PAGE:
The other night, I was describing the antics of my sister and her neighbor across the street. My friend cackled with laughter. “It’s Polly and Beryl. They would do this!” (You never know, as I thought about it, the story line made me chuckle. Anyway …
Carol is definitely Polly when it comes to rescuing people and animals. I have always described her (Carol) as an Injustice Warrior. She can’t bear to allow it to happen around her.
My first memory of Carol doing anything like this was when she was in elementary school. A big kid, my age was beating our brother (yet two years younger). Carol wasn’t having it and popped the guy on the head with her notebook, then told him to go. He went.
The two of us traveled a busy street every night after work in the early days of our lives. And it was usually dark by the time we got moving. One night, Carol was driving on a busy, well-trafficked street when she hit the brakes, jammed the car into park, got out of the car, and stormed up to the front door of the house there.
I realized the car was parked just behind … just behind … the tailgate of a pickup truck they hadn’t bothered to pull off the street. Carol had nearly killed me.
She pounded on that door and yelled at them to move the truck, that she’d nearly killed her sister because of their negligence. They moved the truck.
We came home to help Mom open a quick printing shop in Omaha in the mid-80s. Dad was a pastor in Council Bluffs, IA, across the river (Missouri). Mom died a few years later, Dad’s life changed and one day, he told us he was dating. And then they got married. Carol and I moved into a beautiful apartment in a sketchy neighborhood in Omaha. We were so innocent. Anyway … (I get off track, don’t I?)
We had a Shih-Tzu at the time. Genghis Khan, King of the Mongrel Hordes. Mom named him. Weirdo. We walked that huge neighborhood with tiny Genghis every evening. One evening, we walked down Park Avenue toward home. Two or three blocks from the apartment was a bar, a rough neighborhood bar. It was twilight and I didn’t see much. It was on the other side of the street. Then Carol took off, leaving me and Genghis gaping in surprise. A man was beating on a kid with a tire iron and Carol didn’t hesitate. WHAT?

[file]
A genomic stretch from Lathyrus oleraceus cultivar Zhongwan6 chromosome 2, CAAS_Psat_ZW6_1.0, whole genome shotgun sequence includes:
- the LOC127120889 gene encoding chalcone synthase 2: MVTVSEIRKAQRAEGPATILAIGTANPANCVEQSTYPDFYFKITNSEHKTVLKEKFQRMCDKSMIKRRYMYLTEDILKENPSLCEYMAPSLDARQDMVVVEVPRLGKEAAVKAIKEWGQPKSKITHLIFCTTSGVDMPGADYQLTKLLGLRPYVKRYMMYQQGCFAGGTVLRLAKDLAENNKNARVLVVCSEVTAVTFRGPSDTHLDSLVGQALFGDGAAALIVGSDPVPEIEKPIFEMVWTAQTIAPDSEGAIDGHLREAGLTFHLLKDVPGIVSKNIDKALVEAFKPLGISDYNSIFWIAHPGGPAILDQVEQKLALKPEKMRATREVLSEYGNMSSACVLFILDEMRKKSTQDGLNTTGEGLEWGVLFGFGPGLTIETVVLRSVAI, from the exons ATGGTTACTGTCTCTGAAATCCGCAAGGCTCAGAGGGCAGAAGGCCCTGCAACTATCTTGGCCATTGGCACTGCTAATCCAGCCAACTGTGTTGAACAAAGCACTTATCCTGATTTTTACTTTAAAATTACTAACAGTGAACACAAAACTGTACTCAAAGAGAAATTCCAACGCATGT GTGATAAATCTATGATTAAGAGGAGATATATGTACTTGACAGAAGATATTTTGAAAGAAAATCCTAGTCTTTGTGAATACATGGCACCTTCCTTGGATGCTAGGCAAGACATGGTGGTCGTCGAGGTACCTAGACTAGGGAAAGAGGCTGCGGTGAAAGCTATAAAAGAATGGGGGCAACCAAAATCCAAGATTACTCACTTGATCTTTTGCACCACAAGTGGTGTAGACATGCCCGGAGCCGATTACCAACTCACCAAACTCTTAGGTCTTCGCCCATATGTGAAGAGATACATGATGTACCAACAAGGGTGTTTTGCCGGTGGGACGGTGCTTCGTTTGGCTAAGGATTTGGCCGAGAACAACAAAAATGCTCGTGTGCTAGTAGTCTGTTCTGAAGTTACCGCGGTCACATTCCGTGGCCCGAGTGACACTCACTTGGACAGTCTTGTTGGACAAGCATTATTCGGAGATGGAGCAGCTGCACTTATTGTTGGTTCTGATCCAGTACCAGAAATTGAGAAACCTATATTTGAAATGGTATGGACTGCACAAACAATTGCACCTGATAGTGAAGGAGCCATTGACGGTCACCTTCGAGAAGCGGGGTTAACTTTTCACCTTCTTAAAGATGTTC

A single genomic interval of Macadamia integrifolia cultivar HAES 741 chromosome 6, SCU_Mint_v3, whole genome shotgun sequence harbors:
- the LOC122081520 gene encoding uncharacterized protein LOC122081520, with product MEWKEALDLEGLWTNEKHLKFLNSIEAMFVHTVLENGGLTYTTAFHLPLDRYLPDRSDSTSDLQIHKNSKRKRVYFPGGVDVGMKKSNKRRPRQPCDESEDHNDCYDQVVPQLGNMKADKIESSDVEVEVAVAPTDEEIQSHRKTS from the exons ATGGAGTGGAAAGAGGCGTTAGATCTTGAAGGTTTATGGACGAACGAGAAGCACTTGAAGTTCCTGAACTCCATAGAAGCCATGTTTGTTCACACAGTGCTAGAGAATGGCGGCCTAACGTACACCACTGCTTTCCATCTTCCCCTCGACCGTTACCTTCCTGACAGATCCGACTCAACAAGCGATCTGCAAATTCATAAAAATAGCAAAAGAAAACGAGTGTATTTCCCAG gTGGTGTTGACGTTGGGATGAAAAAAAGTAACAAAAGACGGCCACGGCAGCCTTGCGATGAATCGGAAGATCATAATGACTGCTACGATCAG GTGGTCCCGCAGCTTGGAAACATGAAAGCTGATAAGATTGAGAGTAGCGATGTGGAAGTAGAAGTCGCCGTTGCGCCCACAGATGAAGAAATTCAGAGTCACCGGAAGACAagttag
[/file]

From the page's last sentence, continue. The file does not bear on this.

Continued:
She yelled at him to stop and he tried to justify his actions by accusing the kid of stealing from his car. Carol informed him that you call the police, you don’t beat kids up. He dragged the kid into the bar and I was still trying to take my first breath when Carol returned.
Louis (pronounced ‘louie’) is Carol’s third dog. He lives here and is loved here because one day after church, Carol was in her vehicle and saw a dog wandering aimlessly in a warehouse area. She followed him for a while to see if he would wander home. She ran off to buy dog treats just in case. When she returned, he was in the same area. He had a little bit of a limp and looked unhealthy; not signs of a pet. It took her more than an hour to gain his trust and get him into her car (he is a rat terrier, maybe 10-12 pounds). They came home, she cleaned him up and delivered him to the Humane Society for the three-day hold on an intake. Just to make sure no one was looking for him. She checked on him regularly and as soon as he was released, she brought him home. He’s absolutely a street dog and in the beginning, had many problems with her other two dogs. Did she give up? Nope. The rescue continued and still does. He adores her.
The other day at Arby’s, an older woman got stuck in the drive-thru. Her car had died and she didn’t know what to do. Carol was five or six cars back and finally ducked out of the line. Rather than only caring for herself, she went in to get a manager or some help for the woman. A young man had also stopped and helped by pushing the woman’s car into a parking space while she called her son. Ten people, at least, were annoyed by the situation. It never occurred to them to help.
Then, a day or two later, Carol took the big quilts and blankets to the laundromat. A woman’s car was parked strangely across two spaces. She didn’t want to because she was busy, but Carol asked how she could help. The woman needed someone to jumpstart her car. Carol didn’t have the resources, but made sure the woman found someone to take care of her.
Carol rescues. Without hesitation. Okay, sometimes with hesitation, but it doesn’t stop her.
She is my daily reminder that Polly exists.